One of the most dreaded phases of childhood development by many parents is the “Terrible Twos.” This phase begins once your now walking, active toddler is no longer a “baby” and is now exploring and thinking of things to do. He/she is becoming an individual. It is a stage of childhood development experienced by young children and can bemarked by tantrums, defiant behavior and lots of frustration.
Contrary to the name“Terrible Twos” this phase does not necessarily start at exactly two and may begin anywhere between 18 months of age and 30 months of age. During this phase of their development, children are walking, talking, starting to have opinions, learning about emotions and learning how to share as well as take turns. It is experienced by both boys and girls and may vary between children due to baseline temperament. It may last way into the third year of life and gradually over time, becomes less frequent.
During this stage, they will want to explore more of their environment. However, because their emotional and physical skills aren’t fully developed, they can become easily frustrated when they don’t achieve what they want to. This can lead to emotional breakdowns and tantrums. They, also due to their new development of opinions, may protest things or situations they once didn’t mind. This could lead to oppositional behavior. They do this to show independence. They will also have mood swings and can go from being very happy and laughing to crying and having emotional breakdowns because they didn’t get to do or get what they wanted.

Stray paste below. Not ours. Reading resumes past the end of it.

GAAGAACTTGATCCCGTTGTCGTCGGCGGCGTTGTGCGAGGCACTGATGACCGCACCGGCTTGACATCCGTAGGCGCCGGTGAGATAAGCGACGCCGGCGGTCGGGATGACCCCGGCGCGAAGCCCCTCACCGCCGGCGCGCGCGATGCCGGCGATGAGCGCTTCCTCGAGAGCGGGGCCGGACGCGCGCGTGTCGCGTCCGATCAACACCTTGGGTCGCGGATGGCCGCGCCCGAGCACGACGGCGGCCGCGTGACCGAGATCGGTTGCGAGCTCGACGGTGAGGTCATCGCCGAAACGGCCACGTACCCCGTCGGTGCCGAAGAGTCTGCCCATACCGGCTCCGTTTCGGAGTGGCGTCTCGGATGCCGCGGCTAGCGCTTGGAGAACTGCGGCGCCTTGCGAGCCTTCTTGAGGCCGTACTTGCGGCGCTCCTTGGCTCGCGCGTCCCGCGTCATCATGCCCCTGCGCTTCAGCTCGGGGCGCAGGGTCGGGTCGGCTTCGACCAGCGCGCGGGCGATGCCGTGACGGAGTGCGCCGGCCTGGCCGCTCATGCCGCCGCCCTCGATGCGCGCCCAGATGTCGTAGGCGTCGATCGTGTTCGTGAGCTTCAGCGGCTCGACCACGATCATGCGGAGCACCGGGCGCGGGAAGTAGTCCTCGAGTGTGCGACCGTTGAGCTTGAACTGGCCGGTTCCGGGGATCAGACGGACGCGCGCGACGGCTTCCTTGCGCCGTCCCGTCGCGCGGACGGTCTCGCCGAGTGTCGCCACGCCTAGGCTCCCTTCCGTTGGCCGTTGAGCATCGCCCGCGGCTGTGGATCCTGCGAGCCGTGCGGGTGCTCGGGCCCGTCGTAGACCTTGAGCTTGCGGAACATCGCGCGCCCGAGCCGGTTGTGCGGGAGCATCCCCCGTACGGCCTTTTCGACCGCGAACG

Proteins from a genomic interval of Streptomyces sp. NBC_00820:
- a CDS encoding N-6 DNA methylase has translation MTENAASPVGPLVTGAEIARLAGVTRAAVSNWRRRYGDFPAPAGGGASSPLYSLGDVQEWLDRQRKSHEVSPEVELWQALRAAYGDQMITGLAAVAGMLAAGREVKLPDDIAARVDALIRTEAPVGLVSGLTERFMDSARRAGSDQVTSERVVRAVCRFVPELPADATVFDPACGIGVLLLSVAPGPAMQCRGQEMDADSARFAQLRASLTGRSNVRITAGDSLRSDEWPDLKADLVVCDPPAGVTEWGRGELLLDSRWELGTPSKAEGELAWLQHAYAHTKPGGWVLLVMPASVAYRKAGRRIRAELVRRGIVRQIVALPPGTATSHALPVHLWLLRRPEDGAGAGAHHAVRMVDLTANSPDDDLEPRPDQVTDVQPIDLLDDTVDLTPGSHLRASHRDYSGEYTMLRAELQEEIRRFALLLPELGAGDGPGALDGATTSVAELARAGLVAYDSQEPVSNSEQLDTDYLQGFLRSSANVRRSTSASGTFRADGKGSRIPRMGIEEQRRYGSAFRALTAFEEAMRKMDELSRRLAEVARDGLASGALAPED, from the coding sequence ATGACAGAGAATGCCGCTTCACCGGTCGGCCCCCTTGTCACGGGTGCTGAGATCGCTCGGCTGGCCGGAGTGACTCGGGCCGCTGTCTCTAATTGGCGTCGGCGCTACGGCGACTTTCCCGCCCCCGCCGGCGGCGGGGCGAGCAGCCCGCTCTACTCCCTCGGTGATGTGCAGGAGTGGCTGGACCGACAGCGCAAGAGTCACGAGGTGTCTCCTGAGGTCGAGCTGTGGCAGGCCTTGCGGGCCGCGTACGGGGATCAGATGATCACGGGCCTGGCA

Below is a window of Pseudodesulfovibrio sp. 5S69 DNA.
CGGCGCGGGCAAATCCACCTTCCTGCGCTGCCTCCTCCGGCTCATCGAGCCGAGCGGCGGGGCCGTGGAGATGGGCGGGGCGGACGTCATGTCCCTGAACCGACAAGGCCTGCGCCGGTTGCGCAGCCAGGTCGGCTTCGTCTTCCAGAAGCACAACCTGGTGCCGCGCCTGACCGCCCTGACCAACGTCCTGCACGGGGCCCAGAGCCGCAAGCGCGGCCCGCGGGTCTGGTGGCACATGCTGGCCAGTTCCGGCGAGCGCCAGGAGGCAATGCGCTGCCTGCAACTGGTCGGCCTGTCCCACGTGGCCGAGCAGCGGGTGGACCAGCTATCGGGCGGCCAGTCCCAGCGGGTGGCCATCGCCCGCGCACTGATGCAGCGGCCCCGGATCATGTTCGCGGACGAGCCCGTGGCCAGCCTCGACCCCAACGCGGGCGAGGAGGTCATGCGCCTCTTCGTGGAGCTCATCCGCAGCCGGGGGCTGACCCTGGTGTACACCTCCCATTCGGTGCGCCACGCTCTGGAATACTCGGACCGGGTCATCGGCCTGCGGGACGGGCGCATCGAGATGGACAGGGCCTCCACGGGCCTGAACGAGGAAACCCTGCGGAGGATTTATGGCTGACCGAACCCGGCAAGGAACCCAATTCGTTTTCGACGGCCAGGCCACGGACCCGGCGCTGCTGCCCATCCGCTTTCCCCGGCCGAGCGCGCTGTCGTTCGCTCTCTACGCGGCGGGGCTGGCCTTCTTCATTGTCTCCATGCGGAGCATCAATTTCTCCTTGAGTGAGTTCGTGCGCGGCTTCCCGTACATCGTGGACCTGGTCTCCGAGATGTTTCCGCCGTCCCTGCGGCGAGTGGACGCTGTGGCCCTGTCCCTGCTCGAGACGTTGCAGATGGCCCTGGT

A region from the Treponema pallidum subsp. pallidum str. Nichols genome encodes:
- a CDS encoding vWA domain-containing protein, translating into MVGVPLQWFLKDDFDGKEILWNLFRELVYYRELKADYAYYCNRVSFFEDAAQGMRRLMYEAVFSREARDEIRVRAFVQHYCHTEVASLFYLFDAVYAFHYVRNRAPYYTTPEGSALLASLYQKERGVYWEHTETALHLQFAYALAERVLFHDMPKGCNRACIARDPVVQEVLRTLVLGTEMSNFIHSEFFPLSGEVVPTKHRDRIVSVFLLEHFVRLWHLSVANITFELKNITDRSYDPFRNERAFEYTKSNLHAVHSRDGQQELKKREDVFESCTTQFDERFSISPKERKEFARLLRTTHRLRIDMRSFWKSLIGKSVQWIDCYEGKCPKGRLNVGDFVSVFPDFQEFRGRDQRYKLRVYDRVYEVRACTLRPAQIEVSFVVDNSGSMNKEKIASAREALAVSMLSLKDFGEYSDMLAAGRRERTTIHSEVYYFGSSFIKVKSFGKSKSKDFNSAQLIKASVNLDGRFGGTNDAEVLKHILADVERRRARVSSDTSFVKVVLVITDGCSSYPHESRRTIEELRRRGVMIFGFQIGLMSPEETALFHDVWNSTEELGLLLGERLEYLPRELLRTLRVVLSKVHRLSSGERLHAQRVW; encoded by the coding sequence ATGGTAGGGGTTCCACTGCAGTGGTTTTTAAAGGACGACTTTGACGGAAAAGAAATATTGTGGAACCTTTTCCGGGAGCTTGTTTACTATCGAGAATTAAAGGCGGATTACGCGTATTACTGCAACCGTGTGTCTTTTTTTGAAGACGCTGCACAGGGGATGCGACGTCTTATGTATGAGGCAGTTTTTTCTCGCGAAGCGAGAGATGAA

The American Academy of Pediatrics (AAP) recommends that in order to help with this stage of development, parents do the following:
1. Maintain toddlers on regular meal and sleep schedules.
2.Praise behaviors that are approved of and ignore those that are not.
3. Avoid yelling, spanking or hitting.
4. Distract child or redirect him/her when they start to whine or appear frustrated.
5. Keep rules simple and offer brief explanations.
6. Let children be involved in age-appropriate decision making (i.e., allow child to choose an item of clothing to wear).
7.Child proof the home.
8. Be consistent with limits and do not give in to child throwing a tantrum or holding his/her breath.
9. Always stay calm, count to 10 if you have to, during these situations and do whatever is needed to “keep cool.”
Overall, the “terrible twos” can extend past two years of age and also start before then. The tantrums and unruly behavior associated with this phase can be frustrating but by keeping cool, calm, collected, setting limits and keeping a consistent schedule, parents can manage their toddler’s behavior.
When in doubt, or worried about any behavior or situation concerning your toddler, please reach out to your child’s Pediatrician or other Pediatric Healthcare Provider who is trained to deal with all aspects of your child’s development and can provide reassurance, education as well as appropriate referrals should that be needed.
Dr Luis Velasquez MD, FAAP
Director of Pediatrics
Joseph P. Addabbo Family Health Center